Sucking Your Baby's Pacifier May Be Beneficial to Your Health



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The researchers found that children whose mothers sucked the pacifier had lower levels of IgE.

If you think sucking your baby's pacifier to clean it and then putting it in your child's mouth is disgusting, think again! It turns out this can benefit your health. The research was presented at the American College of Allergy, Asthma and Immunology 2018 Annual Scientific Meeting and suggested a link between parent sucking in a pacifier and a lower allergic response among young children. Researchers have stated that parents may be passing healthy oral bacteria in their saliva which in turn affected the child's early developmental immune system.

The study is believed to be the first of its kind to assess the association between pacifier cleaning methods and the immunoglobulin E antibody, or IgE. IgE is linked to the development of allergies and asthma.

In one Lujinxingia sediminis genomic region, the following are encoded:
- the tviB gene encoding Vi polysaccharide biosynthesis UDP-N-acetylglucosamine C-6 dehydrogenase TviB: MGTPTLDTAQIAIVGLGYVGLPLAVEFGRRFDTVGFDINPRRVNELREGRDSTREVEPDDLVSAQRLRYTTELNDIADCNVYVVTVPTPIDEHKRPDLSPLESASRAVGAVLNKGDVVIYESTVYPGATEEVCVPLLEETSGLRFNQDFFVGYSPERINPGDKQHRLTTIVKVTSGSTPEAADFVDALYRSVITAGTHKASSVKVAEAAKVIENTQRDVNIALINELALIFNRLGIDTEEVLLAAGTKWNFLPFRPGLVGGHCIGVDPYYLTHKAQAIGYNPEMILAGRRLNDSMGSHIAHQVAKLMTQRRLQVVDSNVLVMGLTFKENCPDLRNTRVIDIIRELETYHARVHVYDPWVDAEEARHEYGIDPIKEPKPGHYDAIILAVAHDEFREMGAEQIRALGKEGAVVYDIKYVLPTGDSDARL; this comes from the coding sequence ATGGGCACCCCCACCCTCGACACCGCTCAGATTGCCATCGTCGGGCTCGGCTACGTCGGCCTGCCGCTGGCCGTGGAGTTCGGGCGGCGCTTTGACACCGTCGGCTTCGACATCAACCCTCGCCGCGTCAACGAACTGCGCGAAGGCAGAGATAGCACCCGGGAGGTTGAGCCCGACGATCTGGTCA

The researchers interviewed 128 baby mothers several times over a period of 18 months and asked how they cleaned their children's pacifiers.

Of the 128 mothers who completed several interviews, 58% reported the current use of pacifiers by their children. Of those who had a child using a pacifier, 41% reported cleaning by sterilization, 72% reported hand washing with a pacifier, and 12% reported sucking on their parents' pacifiers.

The researchers found that children whose mothers sucked the pacifier had lower levels of IgE.

"IgE is a type of antibody related to allergic responses in the body.Although there are exceptions, higher levels of IgE indicate a greater risk of having allergies and allergic asthma," said Jaoude.

"We found that parents' pacifier suction was linked to suppressed IgE levels starting around 10 months and continuing for 18 months," said study co-author Edward Zoratti.

Parent suckling sucks can be an example of how parents can transfer healthy microorganisms to their young children. The study indicates an association between parents who suck their child's pacifiers and children with lower IgE levels, but does not necessarily mean that pacifier suction causes less IgE.

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